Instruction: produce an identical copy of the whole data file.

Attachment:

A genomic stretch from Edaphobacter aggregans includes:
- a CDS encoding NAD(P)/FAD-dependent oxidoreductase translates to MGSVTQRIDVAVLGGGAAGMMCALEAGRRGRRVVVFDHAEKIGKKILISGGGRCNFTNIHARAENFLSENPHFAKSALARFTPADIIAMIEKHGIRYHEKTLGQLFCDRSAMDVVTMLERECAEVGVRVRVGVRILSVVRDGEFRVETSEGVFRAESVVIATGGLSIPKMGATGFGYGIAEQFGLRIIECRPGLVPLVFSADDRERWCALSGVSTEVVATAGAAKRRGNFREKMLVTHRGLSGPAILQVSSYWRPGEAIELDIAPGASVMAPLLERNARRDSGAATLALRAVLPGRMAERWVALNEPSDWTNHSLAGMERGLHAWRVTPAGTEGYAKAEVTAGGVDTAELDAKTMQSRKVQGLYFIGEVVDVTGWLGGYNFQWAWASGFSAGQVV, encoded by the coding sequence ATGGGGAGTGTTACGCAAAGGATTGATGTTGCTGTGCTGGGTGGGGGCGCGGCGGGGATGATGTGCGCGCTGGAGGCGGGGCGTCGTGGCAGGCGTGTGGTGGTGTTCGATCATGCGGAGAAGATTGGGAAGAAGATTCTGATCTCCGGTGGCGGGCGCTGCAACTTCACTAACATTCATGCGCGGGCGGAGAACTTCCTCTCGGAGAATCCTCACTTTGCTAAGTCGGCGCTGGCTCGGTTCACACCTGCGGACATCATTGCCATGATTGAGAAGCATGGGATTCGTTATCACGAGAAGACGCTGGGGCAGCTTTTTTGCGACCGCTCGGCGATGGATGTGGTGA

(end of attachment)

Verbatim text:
A genomic stretch from Edaphobacter aggregans includes:
- a CDS encoding NAD(P)/FAD-dependent oxidoreductase translates to MGSVTQRIDVAVLGGGAAGMMCALEAGRRGRRVVVFDHAEKIGKKILISGGGRCNFTNIHARAENFLSENPHFAKSALARFTPADIIAMIEKHGIRYHEKTLGQLFCDRSAMDVVTMLERECAEVGVRVRVGVRILSVVRDGEFRVETSEGVFRAESVVIATGGLSIPKMGATGFGYGIAEQFGLRIIECRPGLVPLVFSADDRERWCALSGVSTEVVATAGAAKRRGNFREKMLVTHRGLSGPAILQVSSYWRPGEAIELDIAPGASVMAPLLERNARRDSGAATLALRAVLPGRMAERWVALNEPSDWTNHSLAGMERGLHAWRVTPAGTEGYAKAEVTAGGVDTAELDAKTMQSRKVQGLYFIGEVVDVTGWLGGYNFQWAWASGFSAGQVV, encoded by the coding sequence ATGGGGAGTGTTACGCAAAGGATTGATGTTGCTGTGCTGGGTGGGGGCGCGGCGGGGATGATGTGCGCGCTGGAGGCGGGGCGTCGTGGCAGGCGTGTGGTGGTGTTCGATCATGCGGAGAAGATTGGGAAGAAGATTCTGATCTCCGGTGGCGGGCGCTGCAACTTCACTAACATTCATGCGCGGGCGGAGAACTTCCTCTCGGAGAATCCTCACTTTGCTAAGTCGGCGCTGGCTCGGTTCACACCTGCGGACATCATTGCCATGATTGAGAAGCATGGGATTCGTTATCACGAGAAGACGCTGGGGCAGCTTTTTTGCGACCGCTCGGCGATGGATGTGGTGA